Rodrigues is under no illusion that sales will occur simply because Elysian has products at The Gathering Shops. The brand is holding weekly brand activations at the location, and Rodrigues or Elysian co-founder Michael Putnam will be on hand to meet with customers in-person on a weekly basis to encourage transactions.
“The store is offering the public a curation of brands that are independently-owned and unique to what the rest of the mall has to offer, so it’s up to the founders of these brands to really invest the time and energy to represent their company in-store to foster those interactions that are absolutely priceless to a young, emerging brand,” says Rodrigues, adding, “In our partnership with TGS, we are hoping for greater brand exposure and recognition.”
“The store is offering the public a curation of brands that are independently-owned and unique to what the rest of the mall has to offer, so it’s up to the founders of these brands to really invest the time and energy to represent their company in-store to foster those interactions that are absolutely priceless to a young, emerging brand.”
The financial arrangement between The Gathering Shops and the brands inside its space is evolving. Martorano says it inks licensing agreements with brands and receives a percentage of their sales. There are no upfront fees at the moment. Next year, there’s a possibility of à la carte fees along with the licensing agreement. Martorano emphasizes, “We are not looking to hurt designers.”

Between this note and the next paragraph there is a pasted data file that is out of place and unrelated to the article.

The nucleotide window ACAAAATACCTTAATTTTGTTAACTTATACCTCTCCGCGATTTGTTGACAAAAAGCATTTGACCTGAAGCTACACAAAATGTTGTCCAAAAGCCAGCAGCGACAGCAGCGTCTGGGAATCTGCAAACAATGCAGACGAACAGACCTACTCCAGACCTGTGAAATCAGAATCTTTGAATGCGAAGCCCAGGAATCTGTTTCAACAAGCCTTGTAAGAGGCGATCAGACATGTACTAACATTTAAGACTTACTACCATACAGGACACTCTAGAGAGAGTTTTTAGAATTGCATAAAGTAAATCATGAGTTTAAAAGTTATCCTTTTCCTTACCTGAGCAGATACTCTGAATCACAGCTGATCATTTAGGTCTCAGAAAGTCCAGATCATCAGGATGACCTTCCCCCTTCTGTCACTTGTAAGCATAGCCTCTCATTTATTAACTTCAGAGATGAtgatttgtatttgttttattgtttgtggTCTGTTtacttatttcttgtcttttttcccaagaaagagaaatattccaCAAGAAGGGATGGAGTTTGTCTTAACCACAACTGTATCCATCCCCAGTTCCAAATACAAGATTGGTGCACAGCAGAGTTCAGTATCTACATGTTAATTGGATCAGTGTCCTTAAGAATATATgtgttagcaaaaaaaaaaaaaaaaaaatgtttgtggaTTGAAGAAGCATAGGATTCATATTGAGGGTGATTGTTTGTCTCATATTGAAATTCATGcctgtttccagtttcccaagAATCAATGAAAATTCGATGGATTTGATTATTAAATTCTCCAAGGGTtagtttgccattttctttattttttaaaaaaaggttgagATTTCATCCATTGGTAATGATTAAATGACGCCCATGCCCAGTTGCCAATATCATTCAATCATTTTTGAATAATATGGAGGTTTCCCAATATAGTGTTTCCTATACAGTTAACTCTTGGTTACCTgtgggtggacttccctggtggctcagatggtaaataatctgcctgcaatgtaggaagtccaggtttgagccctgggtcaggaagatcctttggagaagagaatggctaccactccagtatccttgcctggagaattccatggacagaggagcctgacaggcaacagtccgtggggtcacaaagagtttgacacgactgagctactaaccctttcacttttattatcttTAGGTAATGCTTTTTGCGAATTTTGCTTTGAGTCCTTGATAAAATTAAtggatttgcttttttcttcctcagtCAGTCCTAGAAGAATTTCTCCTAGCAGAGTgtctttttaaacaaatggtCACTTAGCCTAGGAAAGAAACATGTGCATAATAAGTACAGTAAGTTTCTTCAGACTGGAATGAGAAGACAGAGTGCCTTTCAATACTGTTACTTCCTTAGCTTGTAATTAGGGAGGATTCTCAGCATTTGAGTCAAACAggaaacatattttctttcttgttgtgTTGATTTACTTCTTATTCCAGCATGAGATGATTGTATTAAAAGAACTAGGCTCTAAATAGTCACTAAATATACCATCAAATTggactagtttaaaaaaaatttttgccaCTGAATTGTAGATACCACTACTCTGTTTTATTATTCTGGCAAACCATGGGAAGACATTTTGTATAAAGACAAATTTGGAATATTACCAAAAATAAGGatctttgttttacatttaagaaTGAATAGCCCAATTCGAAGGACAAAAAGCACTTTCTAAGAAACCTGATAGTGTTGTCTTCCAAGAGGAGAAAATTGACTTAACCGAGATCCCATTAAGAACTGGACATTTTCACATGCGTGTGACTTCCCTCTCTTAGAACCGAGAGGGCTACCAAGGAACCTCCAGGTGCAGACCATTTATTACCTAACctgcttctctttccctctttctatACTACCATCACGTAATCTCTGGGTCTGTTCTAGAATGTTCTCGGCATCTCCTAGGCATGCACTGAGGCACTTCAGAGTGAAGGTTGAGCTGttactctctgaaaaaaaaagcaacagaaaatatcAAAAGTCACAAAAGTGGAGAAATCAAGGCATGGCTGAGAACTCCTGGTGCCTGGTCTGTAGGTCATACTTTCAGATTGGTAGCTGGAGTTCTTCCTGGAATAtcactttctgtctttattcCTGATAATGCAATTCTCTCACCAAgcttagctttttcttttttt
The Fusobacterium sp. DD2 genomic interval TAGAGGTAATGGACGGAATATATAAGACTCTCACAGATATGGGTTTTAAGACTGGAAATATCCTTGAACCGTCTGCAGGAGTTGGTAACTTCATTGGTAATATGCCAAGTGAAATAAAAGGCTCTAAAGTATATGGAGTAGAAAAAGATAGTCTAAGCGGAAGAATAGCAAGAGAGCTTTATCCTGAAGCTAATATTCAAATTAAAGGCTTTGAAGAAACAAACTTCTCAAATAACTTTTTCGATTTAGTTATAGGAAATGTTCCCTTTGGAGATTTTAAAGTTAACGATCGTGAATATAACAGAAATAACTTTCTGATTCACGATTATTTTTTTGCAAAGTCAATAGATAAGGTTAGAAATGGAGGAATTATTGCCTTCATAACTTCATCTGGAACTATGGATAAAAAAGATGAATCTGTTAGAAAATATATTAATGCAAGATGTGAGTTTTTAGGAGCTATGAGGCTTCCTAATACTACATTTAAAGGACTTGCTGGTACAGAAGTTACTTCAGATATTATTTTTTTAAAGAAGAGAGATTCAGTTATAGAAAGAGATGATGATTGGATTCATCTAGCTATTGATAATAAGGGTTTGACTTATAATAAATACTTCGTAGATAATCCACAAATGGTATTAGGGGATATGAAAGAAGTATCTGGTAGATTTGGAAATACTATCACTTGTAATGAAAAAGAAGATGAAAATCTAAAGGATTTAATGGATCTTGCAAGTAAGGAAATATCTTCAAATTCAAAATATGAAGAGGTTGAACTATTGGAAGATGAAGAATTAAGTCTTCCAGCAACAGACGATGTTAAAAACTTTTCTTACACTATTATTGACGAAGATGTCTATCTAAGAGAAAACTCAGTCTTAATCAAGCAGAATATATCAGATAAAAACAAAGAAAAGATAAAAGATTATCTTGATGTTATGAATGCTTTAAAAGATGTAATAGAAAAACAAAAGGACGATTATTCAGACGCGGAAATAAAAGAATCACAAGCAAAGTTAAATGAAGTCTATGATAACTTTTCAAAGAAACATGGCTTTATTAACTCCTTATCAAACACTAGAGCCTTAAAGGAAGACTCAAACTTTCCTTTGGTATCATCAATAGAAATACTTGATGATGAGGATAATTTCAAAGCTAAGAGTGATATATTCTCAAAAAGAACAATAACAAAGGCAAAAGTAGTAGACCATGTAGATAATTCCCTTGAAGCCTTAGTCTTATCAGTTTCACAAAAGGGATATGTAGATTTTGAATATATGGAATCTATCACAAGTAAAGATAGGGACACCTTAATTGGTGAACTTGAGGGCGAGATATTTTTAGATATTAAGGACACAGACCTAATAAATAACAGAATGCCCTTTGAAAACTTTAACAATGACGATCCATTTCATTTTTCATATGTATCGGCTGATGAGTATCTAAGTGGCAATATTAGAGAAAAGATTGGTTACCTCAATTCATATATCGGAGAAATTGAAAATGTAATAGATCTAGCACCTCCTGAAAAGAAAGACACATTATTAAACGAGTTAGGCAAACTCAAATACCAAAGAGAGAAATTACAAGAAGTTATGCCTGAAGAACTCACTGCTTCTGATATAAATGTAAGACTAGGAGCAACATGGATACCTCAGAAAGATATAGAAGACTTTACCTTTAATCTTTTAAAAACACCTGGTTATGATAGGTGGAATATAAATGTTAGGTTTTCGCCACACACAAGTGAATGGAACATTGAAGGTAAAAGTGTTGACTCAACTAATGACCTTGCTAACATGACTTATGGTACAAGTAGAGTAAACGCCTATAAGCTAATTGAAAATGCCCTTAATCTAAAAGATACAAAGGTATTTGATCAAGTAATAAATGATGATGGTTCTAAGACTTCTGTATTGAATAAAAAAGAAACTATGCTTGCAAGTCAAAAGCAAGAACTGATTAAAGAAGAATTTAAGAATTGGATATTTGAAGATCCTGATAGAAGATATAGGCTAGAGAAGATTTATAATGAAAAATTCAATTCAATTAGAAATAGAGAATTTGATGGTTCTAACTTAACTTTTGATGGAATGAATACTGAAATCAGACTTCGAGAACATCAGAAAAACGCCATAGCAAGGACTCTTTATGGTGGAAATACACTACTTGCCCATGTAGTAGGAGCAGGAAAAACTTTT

When a brand’s sales aren’t up to snuff, The Gathering Shops will commiserate with the brand about whether it should exit the location. Anna Maria Sandegren, director of talent acquisition, explains, “We would never throw someone out, but we look at the numbers from the previous month and both parties are able to say if it’s working or if it’s not. If they want more time, we will give them more time.”
The idea for The Gathering Shops arose out of an investment Martorano and Mandia made in apparel and accessories brand Digmi. Although Digmi scored retail successes – it’s carried by Bloomingdale’s, Lids and Tilly’s – Martorano’s experience with the brand demonstrated how difficult it is for emerging labels to become known and grow their distribution networks. Martorano was previously managing director of First New York Securities, where Mandia is CSO and on the executive management committee.
At The Gathering Shops, Martorano asserts, “You are not just buying a T-shirt, pocketbook or pair of jeans, you are helping these designers’ dreams to get to the next level. Hopefully, the designers get the traction and the consumers to become an everyday brand, and we would love to take partial credit for helping them get to the next level.”
In two to four years, he expects to open 10 to 15 The Gathering Shops locations. “I would like to have a Gathering Shop in every A-rated mall around the country,” says Martorano. “The key thing is how quickly in each individual mall we can we learn the price points that work and what the customer wants. We are not looking to force-feed products. We can curate our designers to the wants and needs of a local mall.”